The 536-yard par-5 is probably the most well known hole at Valderrama. It’s all about whether you lay up with your second or have a go at a shallow green that is protected by water in front and sand at the back. You can birdie the hole if you play it well – but you can also run up a high number. The last is a strong par-4. Long-ish at over 450 yards, you can either attempt to carry the trees on the left of this dog-leg off the tee or play safe with a long-iron. A par here is never a bad result.

The draw
On the first day, I’ve been paired with a fellow European Ryder Cup winner – Miguel Angel Jimenez. He’s had a great year and will be keen to finish it off well in front of home support down here in his native Andalucia. We’re last out at 2.10pm.

Same again
I mentioned in my preview to the Volvo Masters that I find Valderrama a tough course and it didn’t disappoint me in that respect last week. A couple of times it looked like I was just getting into the edge of contention, only for a bad hole or two to knock me back. The end result was a tie for 19th, which funnily enough was exactly where I finished in the Volvo Masters 12 months ago.

Fighting the wind
I got the worst of the conditions on the first day, heading out in the last pairing with Miguel Angel Jimenez as the gusting winds increased. Now, Valderrama is hard enough with benign weather, but when the wind starts blowing it makes even more difficult. Miguel and I were the two top-ranked players on the Order of Merit ahead of the first round, but we made just one birdie between on us on the front nine. I made a three at the par-4 7th hole but promptly gave the shot back at the next.
On the back nine, it was just a case of trying to grind out pars and hope for the occasional birdie. I picked up a double bogey at the tough 225-yard par-3 15th. But at least the day ended on an upbeat note when I birdied the last for a one-over 72. That left me in a tie for 19th place, some five shots behind the joint leaders Sergio Garcia and Jose Manuel Lara.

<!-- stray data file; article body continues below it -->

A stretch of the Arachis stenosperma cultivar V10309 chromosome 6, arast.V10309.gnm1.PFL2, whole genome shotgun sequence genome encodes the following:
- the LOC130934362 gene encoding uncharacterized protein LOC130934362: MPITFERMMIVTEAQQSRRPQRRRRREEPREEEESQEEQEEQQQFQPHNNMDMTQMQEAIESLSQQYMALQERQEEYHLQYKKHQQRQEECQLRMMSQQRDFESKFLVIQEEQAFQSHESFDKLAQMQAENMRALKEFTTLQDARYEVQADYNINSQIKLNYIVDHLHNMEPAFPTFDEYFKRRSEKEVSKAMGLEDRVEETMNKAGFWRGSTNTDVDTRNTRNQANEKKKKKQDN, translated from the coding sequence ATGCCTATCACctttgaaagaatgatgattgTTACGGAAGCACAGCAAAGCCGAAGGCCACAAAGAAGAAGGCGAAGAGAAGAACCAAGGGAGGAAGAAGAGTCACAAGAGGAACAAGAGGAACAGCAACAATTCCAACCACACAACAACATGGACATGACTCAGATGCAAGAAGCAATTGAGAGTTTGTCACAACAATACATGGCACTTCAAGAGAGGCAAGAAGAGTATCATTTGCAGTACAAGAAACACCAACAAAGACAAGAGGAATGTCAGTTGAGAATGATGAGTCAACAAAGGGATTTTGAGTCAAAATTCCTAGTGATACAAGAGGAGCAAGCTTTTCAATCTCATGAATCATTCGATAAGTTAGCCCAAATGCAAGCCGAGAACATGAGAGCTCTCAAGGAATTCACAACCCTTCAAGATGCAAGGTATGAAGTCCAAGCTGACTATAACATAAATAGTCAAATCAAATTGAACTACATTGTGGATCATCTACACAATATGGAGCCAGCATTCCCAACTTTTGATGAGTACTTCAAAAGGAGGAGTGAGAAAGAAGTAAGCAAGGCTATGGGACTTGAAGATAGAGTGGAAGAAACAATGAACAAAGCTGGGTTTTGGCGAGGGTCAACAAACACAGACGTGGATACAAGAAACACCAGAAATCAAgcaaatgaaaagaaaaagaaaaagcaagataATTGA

Setback at the 16th
For a long while Friday was shaping up to be a good day. I’d dropped a shot at the tough par-4 second, but had hit back nicely with four birdies between the 7th and 13th. So, at that point I was two-under and only a couple or three off the top spot. But like most players, I’ve always found the dog-leg par-4 16th a tricky hole – I treble bogeyed it on the first day last year – and it burst my bubble a bit again with a double bogey. Even so, I finished with a 70 to lie in a share of 10th place at level par. That left me six shots behind at the half-way point.

Grinding hard
I moved forward a couple of spots on Saturday into eighth, but it was hard work. I notice from my stats that I missed eight greens in regulation and yet managed to get up-and-down on six occasions. I made some pressure putts and hung in there to record a 71 that included two birdies and two bogies.

On the back foot
I started the final day nine shots off the lead and I just wanted to put in as good a round as I could – and see what unfolded elsewhere. It was a pretty blustery out there and some of the tighter fairways were always going to be difficult to hit. But I made a reasonable start with a nice approach shot at the 5th setting up a birdie to go to one-under for both the day and the tournament. Frustratingly, I bogeyed the next and never really got any momentum back. I did make another birdie at the par-5 11th, but the tournament finished disappointingly for me with three bogies in the last six holes. So, I shot a 74 in the end to leave me back at three-over, 10 shots behind both Sergio Garica and Ian Poulter, who took the play-off on the first extra hole.

ARCHIVE NEWS